Every site, no matter the size, has variations in its traffic. What does it mean? Each day there are different amount of users navigating through the site. In this case, we can develop a solution for quick every day decision making. The goal is for the client to be able to answer the following questions as quickly as possible: Why are the visits going up/down? Is there a special event happening at a specific area or country? Is it normal to have this fluctuations this day of the week? Does this happen year round?
The solution was provided by creating a personalized panel that would update itself automatically every day, collecting the data from a direct channel from the Google Analytics API.
The interesting aspect of this solution is that this panel explains itself, almost as if the numbers were telling the client what to expect.
- Thanks to the different colors in each column, we can see how, compaired to the previous day, there has been a decrease in all sources for Colombia, Spain and Argentina. The number that is highlighted the most is the greenest one; 24% traffic increase in social networks that are from Argentina. With this information we can begin to segment the data in Google analytics in order to understand what event was “hot” enough to create such an increase.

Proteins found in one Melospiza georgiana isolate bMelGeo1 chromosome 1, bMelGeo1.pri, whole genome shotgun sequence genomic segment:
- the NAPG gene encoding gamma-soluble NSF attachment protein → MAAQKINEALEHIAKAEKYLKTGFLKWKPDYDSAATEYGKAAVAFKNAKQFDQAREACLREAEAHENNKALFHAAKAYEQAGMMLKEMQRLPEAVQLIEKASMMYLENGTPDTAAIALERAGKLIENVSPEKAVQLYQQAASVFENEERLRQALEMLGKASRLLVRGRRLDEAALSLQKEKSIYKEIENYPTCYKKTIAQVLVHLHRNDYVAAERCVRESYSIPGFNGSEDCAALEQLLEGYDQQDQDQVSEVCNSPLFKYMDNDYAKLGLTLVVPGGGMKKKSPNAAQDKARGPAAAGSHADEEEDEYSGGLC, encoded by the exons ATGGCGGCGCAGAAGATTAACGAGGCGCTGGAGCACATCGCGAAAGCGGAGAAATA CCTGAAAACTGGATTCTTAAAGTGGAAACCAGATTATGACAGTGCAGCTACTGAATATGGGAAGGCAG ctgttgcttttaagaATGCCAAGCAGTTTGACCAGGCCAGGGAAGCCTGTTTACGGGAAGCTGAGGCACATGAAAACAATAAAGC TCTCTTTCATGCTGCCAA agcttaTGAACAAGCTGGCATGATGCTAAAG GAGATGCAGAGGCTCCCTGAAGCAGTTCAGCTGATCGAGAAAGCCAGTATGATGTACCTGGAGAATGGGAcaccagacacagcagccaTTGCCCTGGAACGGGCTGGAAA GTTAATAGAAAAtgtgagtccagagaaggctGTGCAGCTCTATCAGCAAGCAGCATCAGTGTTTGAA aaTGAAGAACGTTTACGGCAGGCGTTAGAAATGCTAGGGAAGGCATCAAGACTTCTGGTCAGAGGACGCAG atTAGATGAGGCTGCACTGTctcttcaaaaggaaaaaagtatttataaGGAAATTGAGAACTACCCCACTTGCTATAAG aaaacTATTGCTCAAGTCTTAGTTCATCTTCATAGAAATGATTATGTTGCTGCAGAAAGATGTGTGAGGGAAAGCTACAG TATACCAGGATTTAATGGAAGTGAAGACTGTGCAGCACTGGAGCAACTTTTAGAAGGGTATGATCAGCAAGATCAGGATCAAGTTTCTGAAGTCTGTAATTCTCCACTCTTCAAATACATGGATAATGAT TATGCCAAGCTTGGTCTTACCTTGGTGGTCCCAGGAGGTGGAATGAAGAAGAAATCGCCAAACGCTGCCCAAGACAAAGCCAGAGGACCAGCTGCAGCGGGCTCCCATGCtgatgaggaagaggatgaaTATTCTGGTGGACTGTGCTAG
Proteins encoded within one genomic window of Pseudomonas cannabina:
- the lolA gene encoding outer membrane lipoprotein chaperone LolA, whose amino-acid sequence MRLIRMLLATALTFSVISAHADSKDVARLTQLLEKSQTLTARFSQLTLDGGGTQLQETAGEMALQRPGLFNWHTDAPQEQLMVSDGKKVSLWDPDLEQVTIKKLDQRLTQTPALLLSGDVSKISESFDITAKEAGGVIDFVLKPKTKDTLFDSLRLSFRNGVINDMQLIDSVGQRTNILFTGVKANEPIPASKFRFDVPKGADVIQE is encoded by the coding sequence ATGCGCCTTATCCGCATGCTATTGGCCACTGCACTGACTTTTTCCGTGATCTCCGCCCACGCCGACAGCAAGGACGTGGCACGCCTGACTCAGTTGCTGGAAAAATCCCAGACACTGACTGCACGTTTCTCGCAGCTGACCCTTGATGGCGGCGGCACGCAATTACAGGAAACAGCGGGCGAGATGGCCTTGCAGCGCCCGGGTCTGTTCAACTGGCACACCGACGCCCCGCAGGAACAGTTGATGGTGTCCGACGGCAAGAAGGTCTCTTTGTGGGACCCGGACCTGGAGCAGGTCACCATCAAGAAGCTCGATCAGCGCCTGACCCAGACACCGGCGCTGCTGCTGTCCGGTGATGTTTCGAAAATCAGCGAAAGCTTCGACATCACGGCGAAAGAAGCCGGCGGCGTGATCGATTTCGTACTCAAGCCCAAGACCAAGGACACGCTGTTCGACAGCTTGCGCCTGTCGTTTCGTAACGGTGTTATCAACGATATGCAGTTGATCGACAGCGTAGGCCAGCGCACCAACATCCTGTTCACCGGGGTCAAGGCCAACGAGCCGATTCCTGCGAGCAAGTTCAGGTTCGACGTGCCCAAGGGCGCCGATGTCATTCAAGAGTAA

- We can also see that Chile had a bad day. Mostly on social networks and traffic. The traffic in social medias in the U.S also shows a decrease. Is this an isolated event or is the tendency in both countries decreasing?
- If we take a look to the next graph, we can see that in the last week there has actually been a constant decrease in social netowrks in Chile (around 3%) and that there has been an increase in the U.S (2.41%) These numbers of traffic fluctuation are common. Nonetheless, we can observe a decrease in terms of Referral traffic of 29% in the U.S. Has someone eliminated our banners and publicity?
- If we wanted to check patterns in a longer time period, the client can access the graphs that display monthly and annual comparisons.
Last but not least, each graph has tabs with options to break down the information. With a single click we can see the variation in traffic coming from the Desktop sector and from the Mobile sector. And there is also a tab for a very important display, the absolute traffic fluctuations. Let’s click on absolute mobile to see what this means.
We might have been scared by the 20% drop in traffic shown in Social Networks in Peru. But we can also see that from the mobile devices, this variation only corresponds to the traffic of approximately 10 users.
On the other hand, Organic Traffic in Chile through media devices represents the biggest drop, affecting 14.726 visits. This Is definitely something worth looking into and try to reverse the effect.
Traffic variation analysis that used to take hours was able to become simplified into a dashboard that can quickly provide information and accessible metrics.